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The Difference Between Life Coaching and Therapy
We get this question a lot in our coach training program. And it’s understandable why! Many new and aspiring coaches have questions about the differences between therapy and coaching.
As professionals, we want to stay in our lane. We also know that it’s potentially harmful to clients if a coach strays outside of our training, expertise, and scope of practice. Coaching ethics require us to have a clear understanding of the various helping modalities and where our work fits on that spectrum.
It’s also important for you to not be intimidated by this! The fear of “getting it wrong” and unintentionally crossing these boundaries will hold you back if you’re not confident in your ability to recognize the line.
The goal isn’t to inhibit your voice and impact as a coach.
Understanding these lines simply allows you to do your job better, which includes knowing when and how to refer a client out to another discipline if necessary.
Straight talk: coaches do not treat clients for mental health disorders. That’s the providence of a therapist or counselor. Coaching is co-created, future-oriented and outcomes based.
Now here’s the thing. Talking about a client’s feelings and fears isn’t “off limits.” You don’t need to call a coaching session to a screeching halt if a client brings in big emotions and relevant issues from their past. You just need to know how to hold that space properly.
Often, a client’s backstory and associated feelings are important to the coaching conversation. Lightly unpacking old beliefs, assumptions, and lessons from the past may be necessary in order to create an effective plan to achieve their dreams. What’s not OK is for a coach to conduct a therapeutic assessment in a session.
Ready for a little reassurance on this score? If you haven’t been trained as a therapist, you’re unlikely to “accidentally” conduct therapy in a session. Why? Because you don’t actually know how to do it!
Life coaches are not therapists.
Life coaching is a co-creative process that helps people translate insight into action, adding rocket fuel to the process of achieving their goals, aspirations, or dreams. Coaches primarily work with clients on issues related to their present life and forward. Together, coach and client define a future vision, and develop a tactical action plan to achieve the client's specific goals.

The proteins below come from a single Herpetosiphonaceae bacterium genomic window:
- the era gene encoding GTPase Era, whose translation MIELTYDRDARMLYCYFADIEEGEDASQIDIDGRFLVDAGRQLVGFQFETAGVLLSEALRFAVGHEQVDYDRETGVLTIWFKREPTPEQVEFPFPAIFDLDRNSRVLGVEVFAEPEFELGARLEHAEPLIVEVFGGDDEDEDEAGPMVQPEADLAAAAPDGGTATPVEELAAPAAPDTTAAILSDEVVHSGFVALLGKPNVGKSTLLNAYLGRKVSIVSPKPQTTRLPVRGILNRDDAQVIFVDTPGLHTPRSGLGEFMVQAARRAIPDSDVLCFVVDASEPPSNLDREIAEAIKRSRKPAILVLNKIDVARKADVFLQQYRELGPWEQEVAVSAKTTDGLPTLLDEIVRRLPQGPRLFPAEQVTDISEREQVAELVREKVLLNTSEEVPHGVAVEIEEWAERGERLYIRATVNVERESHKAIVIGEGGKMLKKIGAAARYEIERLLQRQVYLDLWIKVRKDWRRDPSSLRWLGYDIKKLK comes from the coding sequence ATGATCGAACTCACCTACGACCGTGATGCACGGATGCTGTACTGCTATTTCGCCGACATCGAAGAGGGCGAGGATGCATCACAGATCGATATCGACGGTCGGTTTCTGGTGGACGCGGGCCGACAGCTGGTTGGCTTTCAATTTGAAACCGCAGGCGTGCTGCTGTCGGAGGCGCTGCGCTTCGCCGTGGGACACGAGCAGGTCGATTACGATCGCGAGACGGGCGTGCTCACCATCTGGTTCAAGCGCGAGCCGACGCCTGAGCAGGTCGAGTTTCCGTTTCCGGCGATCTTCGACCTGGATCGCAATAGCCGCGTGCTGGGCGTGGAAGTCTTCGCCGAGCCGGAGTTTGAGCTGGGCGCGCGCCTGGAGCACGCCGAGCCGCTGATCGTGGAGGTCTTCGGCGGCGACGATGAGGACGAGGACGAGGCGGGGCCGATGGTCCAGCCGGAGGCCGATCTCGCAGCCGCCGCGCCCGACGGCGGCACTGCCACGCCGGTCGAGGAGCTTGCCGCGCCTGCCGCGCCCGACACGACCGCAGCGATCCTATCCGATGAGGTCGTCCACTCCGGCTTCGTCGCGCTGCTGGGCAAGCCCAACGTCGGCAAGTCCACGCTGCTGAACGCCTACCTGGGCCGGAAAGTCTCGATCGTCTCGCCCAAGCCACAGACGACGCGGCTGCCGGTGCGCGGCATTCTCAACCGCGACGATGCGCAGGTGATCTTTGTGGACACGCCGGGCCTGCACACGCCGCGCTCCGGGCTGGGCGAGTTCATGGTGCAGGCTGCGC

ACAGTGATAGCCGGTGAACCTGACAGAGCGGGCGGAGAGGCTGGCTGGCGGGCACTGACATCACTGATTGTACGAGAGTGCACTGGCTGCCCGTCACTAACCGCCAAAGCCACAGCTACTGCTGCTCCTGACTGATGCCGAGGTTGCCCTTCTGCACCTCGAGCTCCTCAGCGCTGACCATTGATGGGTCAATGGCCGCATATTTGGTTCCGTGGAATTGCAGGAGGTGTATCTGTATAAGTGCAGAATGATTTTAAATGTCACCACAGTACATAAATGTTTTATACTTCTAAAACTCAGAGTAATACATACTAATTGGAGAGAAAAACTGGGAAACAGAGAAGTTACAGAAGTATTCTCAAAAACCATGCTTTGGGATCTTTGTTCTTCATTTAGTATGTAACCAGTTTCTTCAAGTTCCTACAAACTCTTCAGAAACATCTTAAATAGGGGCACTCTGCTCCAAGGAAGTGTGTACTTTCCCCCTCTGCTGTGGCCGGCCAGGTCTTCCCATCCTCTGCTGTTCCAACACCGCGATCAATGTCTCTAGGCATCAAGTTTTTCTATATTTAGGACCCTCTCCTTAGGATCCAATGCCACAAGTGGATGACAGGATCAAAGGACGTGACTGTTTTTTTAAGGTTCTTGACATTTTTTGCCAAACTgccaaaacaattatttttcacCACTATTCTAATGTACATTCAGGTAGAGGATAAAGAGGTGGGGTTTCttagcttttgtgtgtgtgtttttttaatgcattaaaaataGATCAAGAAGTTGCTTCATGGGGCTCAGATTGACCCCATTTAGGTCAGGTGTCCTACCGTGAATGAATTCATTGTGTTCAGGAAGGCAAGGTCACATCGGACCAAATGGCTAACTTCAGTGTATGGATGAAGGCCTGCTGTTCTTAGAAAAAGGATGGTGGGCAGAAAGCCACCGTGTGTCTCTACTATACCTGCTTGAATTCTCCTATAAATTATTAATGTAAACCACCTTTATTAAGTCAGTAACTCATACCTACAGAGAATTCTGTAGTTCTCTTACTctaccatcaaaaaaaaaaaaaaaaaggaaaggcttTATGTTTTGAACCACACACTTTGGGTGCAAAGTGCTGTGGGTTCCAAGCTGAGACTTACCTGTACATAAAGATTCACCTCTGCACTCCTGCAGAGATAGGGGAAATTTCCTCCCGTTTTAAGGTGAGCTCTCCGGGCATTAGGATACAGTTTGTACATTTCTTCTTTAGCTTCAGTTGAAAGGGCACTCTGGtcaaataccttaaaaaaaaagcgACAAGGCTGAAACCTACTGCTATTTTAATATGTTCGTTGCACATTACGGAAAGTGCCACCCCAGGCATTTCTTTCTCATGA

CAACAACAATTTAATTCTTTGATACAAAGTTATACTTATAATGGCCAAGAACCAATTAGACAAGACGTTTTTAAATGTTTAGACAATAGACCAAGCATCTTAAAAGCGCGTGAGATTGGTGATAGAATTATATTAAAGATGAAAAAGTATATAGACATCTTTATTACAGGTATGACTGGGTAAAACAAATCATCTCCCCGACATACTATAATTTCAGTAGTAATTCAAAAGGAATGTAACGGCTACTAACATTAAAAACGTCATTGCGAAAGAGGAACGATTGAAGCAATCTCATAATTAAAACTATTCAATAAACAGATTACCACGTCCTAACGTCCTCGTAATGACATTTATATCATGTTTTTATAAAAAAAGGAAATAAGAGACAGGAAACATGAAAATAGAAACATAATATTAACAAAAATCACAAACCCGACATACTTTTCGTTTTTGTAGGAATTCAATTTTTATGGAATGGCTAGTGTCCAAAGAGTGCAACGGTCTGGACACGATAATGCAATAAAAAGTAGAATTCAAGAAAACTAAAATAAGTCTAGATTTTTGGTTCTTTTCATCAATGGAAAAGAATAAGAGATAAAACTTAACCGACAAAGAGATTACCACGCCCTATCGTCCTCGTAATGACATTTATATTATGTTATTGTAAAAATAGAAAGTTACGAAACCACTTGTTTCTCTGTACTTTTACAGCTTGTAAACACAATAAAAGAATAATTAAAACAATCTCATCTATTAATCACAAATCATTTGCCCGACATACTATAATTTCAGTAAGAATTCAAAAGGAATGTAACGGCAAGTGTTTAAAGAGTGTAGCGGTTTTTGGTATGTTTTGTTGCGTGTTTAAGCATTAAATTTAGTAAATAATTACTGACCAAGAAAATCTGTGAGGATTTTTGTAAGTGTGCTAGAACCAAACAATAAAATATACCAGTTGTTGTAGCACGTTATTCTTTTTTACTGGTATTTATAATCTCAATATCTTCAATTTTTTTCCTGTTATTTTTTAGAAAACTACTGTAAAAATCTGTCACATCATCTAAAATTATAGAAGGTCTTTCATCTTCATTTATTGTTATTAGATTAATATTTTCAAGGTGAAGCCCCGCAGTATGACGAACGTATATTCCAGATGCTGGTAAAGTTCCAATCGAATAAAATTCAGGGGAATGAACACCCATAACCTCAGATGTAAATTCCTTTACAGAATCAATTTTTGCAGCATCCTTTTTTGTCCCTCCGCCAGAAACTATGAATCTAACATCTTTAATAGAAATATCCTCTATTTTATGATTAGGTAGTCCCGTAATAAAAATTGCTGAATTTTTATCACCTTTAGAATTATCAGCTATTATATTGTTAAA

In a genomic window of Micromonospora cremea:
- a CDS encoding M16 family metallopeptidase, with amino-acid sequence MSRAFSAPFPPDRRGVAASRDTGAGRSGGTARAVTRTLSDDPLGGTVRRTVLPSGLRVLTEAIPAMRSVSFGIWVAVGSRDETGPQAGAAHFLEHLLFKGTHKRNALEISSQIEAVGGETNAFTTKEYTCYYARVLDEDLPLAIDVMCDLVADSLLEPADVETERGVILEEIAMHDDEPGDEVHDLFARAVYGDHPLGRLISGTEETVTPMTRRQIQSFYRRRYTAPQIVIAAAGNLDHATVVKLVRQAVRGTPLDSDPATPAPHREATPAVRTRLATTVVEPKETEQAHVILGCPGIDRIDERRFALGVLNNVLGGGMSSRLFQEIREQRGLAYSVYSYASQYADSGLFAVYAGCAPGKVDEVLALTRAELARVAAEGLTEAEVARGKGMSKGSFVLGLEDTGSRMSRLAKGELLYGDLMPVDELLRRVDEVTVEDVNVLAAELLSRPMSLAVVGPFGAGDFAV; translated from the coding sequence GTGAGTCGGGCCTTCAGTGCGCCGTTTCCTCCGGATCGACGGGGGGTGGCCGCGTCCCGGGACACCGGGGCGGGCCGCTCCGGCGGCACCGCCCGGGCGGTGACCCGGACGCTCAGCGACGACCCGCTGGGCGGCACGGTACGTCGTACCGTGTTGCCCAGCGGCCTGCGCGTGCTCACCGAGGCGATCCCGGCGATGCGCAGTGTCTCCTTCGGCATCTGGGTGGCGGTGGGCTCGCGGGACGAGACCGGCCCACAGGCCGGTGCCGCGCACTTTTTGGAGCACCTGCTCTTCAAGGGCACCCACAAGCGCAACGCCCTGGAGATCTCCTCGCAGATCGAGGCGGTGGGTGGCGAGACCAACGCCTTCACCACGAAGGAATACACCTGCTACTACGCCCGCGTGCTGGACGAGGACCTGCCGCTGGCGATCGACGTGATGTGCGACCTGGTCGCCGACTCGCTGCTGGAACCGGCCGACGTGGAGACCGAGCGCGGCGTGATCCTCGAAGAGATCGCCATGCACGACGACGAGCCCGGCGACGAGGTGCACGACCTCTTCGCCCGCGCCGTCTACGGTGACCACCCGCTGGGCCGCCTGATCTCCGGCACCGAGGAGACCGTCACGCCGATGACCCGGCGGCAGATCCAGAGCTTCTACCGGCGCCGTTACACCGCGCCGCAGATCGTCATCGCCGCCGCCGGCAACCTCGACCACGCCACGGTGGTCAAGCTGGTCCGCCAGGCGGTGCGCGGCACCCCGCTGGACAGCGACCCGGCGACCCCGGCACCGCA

An effective life coach understands theories and models of change, and brings tools for self-inquiry, focus, and accountability to the table. The coach’s techniques are similar to a therapist’s in that they are research and evidence-based, and rooted in positive psychology. But these are nevertheless two distinct, albeit complementary modalities.
Here’s how a recent CNBC article described the coaching relationship:
“Life coaches work with functioning individuals who are looking to create a pathway to reaching set goals. Whether it is work, personal or family, coaches act as unbiased thinking partners and hold their clients accountable by typically having weekly or bi-weekly one-hour sessions.” - What is life coaching? CNBC, March 26, 2021
A therapist helps people explore and process the events and influences of their past, and how those experiences may be shaping behavior in the present. A trained mental health provider is also who you’d want to check in with if you are experiencing emotional or behavior challenges that interfere with your ability to function at your best.
Therapists are licensed to treat mental illnesses using psychotherapeutic methods, and help their clients achieve and maintain baseline mental health. Psychotherapy includes treatment of depression, anxiety, PTSD, bipolar disorder, and other diagnosable conditions.